Synaptic Basis of Neurological Disorders
Eunjoon Kim, IBS / KAIST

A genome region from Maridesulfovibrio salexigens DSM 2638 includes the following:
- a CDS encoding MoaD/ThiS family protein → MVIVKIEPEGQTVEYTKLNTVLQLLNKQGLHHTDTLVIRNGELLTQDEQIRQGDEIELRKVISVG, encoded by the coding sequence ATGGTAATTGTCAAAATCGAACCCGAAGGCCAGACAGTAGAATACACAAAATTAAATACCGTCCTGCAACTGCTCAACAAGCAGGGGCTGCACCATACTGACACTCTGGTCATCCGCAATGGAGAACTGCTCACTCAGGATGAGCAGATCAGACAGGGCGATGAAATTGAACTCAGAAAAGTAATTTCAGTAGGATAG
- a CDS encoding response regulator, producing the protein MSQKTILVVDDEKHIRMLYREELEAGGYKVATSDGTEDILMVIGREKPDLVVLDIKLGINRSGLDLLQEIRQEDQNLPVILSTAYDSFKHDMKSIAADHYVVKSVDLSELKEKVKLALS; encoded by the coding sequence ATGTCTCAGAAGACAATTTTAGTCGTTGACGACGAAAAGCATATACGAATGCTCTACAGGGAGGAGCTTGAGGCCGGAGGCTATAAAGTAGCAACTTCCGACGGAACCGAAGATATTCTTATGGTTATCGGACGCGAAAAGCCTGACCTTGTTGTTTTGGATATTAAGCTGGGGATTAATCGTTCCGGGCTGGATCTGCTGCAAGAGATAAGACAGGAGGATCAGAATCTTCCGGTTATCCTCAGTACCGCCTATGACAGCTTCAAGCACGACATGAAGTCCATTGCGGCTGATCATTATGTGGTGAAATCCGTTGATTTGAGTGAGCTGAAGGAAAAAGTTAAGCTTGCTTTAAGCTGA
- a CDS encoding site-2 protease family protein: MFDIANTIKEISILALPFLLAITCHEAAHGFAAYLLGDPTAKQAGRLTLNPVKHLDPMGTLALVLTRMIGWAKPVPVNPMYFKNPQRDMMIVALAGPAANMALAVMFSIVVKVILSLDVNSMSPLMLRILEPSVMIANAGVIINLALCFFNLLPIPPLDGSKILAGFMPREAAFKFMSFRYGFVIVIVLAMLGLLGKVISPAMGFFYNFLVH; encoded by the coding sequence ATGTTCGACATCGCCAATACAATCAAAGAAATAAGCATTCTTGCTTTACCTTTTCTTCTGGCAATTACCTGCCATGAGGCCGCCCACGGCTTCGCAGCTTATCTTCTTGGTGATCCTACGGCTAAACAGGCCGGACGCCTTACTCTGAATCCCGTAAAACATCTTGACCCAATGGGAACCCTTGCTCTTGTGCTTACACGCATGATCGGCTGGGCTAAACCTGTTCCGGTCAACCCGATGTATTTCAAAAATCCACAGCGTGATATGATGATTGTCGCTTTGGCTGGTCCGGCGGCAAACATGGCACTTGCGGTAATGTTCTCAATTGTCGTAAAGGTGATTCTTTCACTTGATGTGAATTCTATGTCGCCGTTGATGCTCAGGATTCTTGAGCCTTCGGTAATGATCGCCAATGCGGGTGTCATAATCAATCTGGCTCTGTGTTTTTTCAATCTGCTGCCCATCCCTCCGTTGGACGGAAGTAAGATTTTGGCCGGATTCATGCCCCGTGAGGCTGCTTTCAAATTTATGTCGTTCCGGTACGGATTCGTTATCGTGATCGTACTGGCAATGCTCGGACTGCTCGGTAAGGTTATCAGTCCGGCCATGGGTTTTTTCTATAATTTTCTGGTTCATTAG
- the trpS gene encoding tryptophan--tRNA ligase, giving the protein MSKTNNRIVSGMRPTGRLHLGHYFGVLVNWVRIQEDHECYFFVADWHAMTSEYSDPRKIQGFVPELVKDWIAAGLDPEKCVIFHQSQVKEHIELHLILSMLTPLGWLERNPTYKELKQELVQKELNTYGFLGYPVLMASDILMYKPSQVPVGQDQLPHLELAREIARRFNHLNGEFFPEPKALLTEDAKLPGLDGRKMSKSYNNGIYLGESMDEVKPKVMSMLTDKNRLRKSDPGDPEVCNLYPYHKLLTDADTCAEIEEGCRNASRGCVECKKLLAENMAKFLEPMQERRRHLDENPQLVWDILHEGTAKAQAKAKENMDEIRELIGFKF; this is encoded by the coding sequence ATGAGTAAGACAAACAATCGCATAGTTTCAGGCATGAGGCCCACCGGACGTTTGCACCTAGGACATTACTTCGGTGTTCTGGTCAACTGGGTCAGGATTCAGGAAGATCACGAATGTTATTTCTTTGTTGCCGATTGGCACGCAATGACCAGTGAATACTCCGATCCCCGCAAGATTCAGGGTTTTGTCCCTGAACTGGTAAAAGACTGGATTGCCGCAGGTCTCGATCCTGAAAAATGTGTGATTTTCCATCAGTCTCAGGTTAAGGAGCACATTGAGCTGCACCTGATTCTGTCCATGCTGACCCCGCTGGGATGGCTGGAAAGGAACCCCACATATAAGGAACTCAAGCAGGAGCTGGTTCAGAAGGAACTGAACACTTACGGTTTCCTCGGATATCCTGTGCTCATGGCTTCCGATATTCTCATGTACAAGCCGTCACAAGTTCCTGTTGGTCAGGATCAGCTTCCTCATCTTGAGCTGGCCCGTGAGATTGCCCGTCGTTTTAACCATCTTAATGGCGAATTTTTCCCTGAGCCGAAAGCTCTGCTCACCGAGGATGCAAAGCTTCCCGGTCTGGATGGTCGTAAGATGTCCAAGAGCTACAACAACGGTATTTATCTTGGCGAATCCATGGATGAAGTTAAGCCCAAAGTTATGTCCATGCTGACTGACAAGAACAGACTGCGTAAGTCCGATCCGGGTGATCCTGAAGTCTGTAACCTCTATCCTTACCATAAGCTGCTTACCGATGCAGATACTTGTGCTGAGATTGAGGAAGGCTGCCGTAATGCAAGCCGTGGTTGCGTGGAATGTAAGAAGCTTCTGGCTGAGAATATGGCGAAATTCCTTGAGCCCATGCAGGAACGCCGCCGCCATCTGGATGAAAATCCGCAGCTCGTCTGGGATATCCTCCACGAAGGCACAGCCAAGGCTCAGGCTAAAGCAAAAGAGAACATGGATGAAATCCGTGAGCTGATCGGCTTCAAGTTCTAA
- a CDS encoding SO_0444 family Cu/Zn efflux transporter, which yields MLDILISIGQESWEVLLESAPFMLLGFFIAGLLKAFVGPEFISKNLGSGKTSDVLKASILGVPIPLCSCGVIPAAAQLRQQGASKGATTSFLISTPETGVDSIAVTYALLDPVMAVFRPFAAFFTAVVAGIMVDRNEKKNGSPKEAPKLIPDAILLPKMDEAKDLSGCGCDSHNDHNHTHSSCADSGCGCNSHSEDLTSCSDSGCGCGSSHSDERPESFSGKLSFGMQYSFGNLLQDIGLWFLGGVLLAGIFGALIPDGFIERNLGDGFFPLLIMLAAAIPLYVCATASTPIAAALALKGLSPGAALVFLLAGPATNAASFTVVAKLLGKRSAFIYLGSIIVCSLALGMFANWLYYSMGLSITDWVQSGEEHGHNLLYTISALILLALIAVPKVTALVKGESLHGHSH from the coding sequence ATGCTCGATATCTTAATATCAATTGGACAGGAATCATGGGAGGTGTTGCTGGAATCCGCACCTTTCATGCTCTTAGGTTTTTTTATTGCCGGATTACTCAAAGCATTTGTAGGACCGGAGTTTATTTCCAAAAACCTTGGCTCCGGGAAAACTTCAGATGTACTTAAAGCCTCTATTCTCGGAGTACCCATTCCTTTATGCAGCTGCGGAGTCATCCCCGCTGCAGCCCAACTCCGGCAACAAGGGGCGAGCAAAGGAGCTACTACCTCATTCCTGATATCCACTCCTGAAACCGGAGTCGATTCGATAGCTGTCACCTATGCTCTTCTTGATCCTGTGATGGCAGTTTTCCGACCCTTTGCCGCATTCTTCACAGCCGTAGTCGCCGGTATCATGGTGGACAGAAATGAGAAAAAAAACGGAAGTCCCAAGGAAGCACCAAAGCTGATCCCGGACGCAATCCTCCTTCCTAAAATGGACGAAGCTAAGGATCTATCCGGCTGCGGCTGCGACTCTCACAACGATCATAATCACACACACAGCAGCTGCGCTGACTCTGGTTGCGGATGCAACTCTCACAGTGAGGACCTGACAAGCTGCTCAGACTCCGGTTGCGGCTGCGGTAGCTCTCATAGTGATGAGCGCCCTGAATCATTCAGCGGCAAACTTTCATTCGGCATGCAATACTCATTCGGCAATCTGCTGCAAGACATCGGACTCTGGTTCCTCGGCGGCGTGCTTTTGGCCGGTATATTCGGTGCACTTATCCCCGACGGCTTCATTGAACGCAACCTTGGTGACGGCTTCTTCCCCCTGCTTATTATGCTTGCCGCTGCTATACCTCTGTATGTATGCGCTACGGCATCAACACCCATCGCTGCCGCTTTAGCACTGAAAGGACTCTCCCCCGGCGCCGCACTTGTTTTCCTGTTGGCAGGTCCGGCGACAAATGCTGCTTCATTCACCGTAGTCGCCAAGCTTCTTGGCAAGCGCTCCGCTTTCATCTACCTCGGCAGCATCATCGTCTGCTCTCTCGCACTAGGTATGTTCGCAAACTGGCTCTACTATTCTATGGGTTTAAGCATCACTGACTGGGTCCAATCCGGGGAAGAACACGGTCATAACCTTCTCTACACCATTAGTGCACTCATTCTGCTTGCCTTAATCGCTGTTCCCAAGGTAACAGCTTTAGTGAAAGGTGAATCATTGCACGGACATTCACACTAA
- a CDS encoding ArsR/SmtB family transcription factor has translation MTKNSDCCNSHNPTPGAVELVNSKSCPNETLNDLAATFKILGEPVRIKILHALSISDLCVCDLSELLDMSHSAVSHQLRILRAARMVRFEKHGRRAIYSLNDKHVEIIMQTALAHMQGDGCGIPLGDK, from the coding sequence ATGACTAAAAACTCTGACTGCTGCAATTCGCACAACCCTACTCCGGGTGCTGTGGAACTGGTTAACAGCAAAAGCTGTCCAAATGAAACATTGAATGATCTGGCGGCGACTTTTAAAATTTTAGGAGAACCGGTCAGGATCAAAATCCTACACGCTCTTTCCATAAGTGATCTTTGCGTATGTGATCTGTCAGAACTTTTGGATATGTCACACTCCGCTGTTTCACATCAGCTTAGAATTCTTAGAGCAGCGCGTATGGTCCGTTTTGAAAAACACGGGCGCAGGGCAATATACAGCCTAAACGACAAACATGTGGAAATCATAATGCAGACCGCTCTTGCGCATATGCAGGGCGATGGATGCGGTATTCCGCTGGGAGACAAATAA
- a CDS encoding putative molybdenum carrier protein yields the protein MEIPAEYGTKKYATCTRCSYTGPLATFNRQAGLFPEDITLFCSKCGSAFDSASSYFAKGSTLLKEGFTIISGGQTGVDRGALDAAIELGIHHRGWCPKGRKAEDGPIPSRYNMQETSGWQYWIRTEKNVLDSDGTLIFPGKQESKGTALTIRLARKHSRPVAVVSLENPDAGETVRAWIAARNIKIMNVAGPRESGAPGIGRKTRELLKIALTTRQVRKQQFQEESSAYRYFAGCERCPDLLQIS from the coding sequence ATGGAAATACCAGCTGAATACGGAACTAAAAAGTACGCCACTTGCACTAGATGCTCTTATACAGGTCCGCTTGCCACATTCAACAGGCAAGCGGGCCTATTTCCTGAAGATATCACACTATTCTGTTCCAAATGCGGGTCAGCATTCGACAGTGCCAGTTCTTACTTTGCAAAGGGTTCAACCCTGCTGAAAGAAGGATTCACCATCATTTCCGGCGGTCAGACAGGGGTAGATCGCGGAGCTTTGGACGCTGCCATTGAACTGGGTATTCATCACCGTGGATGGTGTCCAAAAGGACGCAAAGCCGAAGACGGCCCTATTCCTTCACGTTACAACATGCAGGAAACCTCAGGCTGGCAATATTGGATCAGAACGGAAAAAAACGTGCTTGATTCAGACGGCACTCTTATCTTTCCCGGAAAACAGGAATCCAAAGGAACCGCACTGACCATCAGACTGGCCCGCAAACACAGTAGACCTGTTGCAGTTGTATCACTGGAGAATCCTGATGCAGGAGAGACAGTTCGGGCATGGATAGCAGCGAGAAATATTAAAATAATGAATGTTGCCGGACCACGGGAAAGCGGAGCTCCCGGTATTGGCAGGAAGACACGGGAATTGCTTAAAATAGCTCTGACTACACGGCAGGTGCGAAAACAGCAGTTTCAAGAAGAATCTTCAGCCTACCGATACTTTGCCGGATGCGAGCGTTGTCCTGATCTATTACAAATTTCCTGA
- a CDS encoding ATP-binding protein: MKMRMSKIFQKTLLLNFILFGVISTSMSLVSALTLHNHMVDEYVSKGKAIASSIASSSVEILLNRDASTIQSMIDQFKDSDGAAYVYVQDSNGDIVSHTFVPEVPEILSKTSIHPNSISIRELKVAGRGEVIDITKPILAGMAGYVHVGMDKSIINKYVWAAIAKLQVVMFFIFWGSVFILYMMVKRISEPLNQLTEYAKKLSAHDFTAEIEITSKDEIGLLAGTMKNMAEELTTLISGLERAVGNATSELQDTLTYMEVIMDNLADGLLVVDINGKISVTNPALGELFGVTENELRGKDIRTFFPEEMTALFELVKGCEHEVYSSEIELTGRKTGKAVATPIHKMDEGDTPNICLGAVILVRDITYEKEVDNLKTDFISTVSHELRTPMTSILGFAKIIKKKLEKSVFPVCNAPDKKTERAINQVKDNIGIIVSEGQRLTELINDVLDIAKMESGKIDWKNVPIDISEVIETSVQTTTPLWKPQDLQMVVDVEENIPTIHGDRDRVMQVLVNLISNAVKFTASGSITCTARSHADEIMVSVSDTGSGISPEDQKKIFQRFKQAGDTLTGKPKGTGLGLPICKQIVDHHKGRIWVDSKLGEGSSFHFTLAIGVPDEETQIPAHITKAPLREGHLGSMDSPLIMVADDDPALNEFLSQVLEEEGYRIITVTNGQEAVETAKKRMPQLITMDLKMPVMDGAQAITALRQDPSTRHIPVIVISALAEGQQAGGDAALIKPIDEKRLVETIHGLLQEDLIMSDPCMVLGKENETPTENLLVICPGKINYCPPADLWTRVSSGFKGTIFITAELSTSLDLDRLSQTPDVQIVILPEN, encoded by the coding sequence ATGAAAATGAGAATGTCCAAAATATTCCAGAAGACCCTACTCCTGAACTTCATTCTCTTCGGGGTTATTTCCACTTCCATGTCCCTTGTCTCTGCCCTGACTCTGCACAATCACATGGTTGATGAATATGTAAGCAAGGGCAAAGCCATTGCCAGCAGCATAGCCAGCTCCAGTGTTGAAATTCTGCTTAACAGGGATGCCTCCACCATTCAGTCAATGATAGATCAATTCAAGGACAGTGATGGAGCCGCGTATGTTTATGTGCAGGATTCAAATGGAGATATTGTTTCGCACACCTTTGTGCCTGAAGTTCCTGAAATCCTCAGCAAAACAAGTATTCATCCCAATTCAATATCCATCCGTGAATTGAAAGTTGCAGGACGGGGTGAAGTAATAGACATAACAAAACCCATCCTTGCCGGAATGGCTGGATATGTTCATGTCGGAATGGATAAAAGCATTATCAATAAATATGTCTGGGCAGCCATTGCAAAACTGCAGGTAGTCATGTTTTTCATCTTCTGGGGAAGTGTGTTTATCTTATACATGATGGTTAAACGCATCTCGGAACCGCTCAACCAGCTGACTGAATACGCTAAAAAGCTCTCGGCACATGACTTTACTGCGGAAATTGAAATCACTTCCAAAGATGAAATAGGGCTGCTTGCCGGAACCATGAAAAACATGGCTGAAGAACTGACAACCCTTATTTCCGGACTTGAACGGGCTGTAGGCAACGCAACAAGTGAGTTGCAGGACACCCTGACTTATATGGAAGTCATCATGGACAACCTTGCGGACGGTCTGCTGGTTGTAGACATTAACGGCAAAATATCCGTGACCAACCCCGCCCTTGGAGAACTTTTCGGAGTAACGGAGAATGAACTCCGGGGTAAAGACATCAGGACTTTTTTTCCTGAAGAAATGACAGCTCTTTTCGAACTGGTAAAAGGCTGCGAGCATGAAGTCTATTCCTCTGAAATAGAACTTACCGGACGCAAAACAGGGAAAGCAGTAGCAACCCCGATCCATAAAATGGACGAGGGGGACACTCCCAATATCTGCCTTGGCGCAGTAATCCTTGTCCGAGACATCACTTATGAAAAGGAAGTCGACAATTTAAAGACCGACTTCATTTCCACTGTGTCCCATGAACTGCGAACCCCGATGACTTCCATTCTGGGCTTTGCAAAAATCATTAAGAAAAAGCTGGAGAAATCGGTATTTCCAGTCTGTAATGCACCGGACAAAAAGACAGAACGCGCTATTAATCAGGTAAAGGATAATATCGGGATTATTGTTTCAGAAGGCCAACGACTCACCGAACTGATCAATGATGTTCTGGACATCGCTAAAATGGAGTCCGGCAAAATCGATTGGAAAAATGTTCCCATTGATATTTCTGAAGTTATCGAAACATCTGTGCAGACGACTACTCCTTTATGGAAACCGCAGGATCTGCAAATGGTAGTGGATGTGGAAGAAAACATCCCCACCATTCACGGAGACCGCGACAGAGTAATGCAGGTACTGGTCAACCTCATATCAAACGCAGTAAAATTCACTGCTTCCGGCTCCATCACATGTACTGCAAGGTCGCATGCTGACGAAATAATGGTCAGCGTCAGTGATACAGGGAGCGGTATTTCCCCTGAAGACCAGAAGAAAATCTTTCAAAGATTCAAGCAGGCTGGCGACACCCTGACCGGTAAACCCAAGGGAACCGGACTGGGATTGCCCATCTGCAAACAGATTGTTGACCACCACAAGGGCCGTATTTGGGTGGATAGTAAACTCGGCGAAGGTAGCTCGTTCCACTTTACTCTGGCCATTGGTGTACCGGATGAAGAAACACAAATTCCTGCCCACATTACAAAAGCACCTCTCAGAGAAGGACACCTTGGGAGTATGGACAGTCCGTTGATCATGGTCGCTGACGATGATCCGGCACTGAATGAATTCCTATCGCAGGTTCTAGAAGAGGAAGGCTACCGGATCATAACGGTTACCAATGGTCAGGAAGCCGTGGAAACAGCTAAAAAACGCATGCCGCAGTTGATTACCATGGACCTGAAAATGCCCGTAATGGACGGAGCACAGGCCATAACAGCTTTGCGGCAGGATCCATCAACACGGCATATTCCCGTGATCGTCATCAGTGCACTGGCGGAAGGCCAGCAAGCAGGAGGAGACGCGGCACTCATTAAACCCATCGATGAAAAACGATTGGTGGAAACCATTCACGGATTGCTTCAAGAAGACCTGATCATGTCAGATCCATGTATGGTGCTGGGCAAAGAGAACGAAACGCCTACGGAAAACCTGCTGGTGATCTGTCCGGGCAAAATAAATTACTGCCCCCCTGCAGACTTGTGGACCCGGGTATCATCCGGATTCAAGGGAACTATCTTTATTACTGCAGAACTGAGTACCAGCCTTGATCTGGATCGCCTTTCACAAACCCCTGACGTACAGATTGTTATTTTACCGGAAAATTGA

Neuronal synapses are contact points between two different neurons where neurotransmitters are released and sensed by their spe- cific receptors. Neuronal synapses have received much attention because they represent fundamental units of neural communications, and act together to form and regulate neural circuits in the brain. Neuronal synapses have recently found to be much more complex than we previously thought, being composed of a large number of proteins (~>1,000). These proteins are thought to act together to regulate synapse formation, synaptic transmission, and synaptic plasticity. More recently, defects in a large number of genes encoding synaptic proteins have been associated with diverse brain disorders, including neurological and psychiatric disorders. Naturally, re- searchers in our area have been focusing on understanding how defects in synaptic proteins lead to abnormalities in synapses, neural circuits, and brain functions. The two speakers who are experts in synapse and biological psychiatry fields should be able to give us excellent examples.

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